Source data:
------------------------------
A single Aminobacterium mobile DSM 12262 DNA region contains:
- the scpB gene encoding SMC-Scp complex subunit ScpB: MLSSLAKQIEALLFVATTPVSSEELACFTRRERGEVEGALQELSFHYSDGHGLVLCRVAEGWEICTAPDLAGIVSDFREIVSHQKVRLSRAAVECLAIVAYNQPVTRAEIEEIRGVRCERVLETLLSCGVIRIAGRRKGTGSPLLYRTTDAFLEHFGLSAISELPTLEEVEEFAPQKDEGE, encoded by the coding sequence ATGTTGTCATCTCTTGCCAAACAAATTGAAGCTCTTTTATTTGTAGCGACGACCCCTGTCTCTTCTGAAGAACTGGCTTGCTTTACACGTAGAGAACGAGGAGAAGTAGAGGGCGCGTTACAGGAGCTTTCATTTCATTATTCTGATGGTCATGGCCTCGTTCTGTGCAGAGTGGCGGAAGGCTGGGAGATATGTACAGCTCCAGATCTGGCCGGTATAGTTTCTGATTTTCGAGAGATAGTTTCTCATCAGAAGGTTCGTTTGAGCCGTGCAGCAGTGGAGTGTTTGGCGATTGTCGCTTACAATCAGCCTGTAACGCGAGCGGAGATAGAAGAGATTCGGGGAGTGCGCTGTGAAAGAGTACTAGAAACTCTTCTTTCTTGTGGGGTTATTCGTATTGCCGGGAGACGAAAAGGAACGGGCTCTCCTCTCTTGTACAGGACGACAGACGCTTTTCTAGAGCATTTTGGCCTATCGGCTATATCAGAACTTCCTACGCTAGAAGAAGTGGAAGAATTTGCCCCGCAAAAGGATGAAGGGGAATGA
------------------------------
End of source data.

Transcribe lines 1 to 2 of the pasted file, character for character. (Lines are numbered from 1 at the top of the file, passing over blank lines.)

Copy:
A single Aminobacterium mobile DSM 12262 DNA region contains:
- the scpB gene encoding SMC-Scp complex subunit ScpB: MLSSLAKQIEALLFVATTPVSSEELACFTRRERGEVEGALQELSFHYSDGHGLVLCRVAEGWEICTAPDLAGIVSDFREIVSHQKVRLSRAAVECLAIVAYNQPVTRAEIEEIRGVRCERVLETLLSCGVIRIAGRRKGTGSPLLYRTTDAFLEHFGLSAISELPTLEEVEEFAPQKDEGE, encoded by the coding sequence ATGTTGTCATCTCTTGCCAAACAAATTGAAGCTCTTTTATTTGTAGCGACGACCCCTGTCTCTTCTGAAGAACTGGCTTGCTTTACACGTAGAGAACGAGGAGAAGTAGAGGGCGCGTTACAGGAGCTTTCATTTCATTATTCTGATGGTCATGGCCTCGTTCTGTGCAGAGTGGCGGAAGGCTGGGAGATATGTACAGCTCCAGATCTGGCCGGTATAGTTTCTGATTTTCGAGAGATAGTTTCTCATCAGAAGGTTCGTTTGAGCCGTGCAGCAGTGGAGTGTTTGGCGATTGTCGCTTACAATCAGCCTGTAACGCGAGCGGAGATAGAAGAGATTCGGGGAGTGCGCTGTGAAAGAGTACTAGAAACTCTTCTTTCTTGTGGGGTTATTCGTATTGCCGGGAGACGAAAAGGAACGGGCTCTCCTCTCTTGTACAGGACGACAGACGCTTTTCTAGAGCATTTTGGCCTATCGGCTATATCAGAACTTCCTACGCTAGAAGAAGTGGAAGAATTTGCCCCGCAAAAGGATGAAGGGGAATGA